The novel of suburban malaise has been in fashion for as long as people have been commuting from leafy pastures just beyond the city limits. Never mind that the majority of Americans actually live in suburbs (and have therefore voted with their feet in favor of suburbia), American readers are apparently hungry for books that seek to reveal how stultifying that life really is. Rick Moody made his career with The Ice Storm, an account of a Connecticut family’s expensively appointed but empty lives.
Beware the intern you just sent on a coffee run. And not just because she may use the yellow sweetener instead of the pink. No, beware the intern because as easy as it is to punk her around now, this pleasure, like smoking or drinking, is likely to come back to bite you later, when she rises to a position of power. Which is quite likely, as one of the fundamental truths about post-millennial working life is this: Ex-interns run the show. And like many banal workforce realities, this one’s pernicious. The field of journalism offers a prime example of the power of the internship.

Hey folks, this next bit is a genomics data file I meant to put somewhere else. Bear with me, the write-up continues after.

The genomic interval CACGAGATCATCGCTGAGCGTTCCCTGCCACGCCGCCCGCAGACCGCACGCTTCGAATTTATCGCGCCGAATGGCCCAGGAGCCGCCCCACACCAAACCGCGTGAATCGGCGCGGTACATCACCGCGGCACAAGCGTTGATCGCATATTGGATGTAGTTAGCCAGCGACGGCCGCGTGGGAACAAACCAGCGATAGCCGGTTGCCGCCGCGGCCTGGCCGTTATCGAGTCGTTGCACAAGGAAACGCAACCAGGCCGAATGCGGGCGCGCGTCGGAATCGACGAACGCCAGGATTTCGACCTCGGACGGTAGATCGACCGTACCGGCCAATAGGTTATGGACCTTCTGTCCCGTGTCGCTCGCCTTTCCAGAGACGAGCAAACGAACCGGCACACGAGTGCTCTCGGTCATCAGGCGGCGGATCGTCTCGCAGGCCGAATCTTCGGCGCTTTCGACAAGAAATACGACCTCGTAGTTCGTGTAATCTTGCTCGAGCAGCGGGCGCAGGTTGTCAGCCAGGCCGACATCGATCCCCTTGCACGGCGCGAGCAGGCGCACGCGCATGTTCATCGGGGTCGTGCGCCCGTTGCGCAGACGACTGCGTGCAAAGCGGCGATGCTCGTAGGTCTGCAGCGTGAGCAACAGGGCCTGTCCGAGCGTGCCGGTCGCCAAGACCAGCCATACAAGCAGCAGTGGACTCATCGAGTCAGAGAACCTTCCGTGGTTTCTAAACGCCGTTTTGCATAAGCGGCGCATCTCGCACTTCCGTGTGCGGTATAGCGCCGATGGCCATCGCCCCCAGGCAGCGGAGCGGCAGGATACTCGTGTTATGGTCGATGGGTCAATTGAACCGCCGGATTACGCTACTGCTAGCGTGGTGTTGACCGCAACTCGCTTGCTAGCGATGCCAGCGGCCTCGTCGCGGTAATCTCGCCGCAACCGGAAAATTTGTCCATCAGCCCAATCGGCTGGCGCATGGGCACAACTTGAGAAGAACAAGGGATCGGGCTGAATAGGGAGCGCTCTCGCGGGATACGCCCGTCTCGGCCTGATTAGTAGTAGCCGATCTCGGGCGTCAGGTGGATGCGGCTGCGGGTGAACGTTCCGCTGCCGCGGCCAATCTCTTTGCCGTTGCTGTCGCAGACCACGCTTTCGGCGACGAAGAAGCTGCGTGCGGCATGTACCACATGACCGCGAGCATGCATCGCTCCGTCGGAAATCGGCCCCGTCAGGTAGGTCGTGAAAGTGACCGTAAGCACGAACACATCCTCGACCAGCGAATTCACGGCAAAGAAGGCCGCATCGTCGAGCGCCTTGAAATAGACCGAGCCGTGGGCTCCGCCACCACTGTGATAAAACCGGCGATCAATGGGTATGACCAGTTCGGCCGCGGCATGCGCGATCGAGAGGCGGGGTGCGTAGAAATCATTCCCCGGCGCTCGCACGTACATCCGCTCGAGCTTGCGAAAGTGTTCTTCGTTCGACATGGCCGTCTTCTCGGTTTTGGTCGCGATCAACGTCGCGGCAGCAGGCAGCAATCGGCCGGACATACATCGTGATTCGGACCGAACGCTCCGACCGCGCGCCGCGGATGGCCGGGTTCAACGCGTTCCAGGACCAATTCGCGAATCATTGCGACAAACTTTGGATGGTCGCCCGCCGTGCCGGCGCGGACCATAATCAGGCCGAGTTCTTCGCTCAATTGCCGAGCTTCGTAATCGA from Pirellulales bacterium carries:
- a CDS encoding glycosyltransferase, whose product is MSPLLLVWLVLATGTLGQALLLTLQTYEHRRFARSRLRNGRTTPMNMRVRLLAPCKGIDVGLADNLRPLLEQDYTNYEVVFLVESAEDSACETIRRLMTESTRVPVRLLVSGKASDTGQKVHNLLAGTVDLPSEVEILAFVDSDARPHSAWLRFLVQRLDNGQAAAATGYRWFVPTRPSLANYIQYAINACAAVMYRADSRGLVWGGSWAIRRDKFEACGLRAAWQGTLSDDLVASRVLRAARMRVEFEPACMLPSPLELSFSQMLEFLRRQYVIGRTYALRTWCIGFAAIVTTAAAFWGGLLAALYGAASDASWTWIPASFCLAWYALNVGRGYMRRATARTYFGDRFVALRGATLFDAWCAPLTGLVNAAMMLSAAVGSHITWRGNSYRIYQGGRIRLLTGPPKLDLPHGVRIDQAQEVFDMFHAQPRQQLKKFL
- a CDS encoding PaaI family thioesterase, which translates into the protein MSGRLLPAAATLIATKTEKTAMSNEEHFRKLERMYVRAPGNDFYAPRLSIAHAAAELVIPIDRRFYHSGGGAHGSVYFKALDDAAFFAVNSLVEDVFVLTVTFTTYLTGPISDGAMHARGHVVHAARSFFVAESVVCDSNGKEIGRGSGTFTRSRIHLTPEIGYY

The fiction of Jhumpa Lahiri is a strong indication that the great American melting pot is in tip-top shape. That’s not just because Lahiri, an Indian-American, is extremely popular, although she is: Knopf has printed 300,000 copies of Unaccustomed Earth, her new story collection, an astoundingly high figure for a writer whose work eludes any comparisons with that of James Patterson or John Grisham. Lahiri writes largely about the American-born children of middle-class Indian immigrants, but in doing so, she also nails the mores of affluent, educated Americans, both Indian and non-Indian.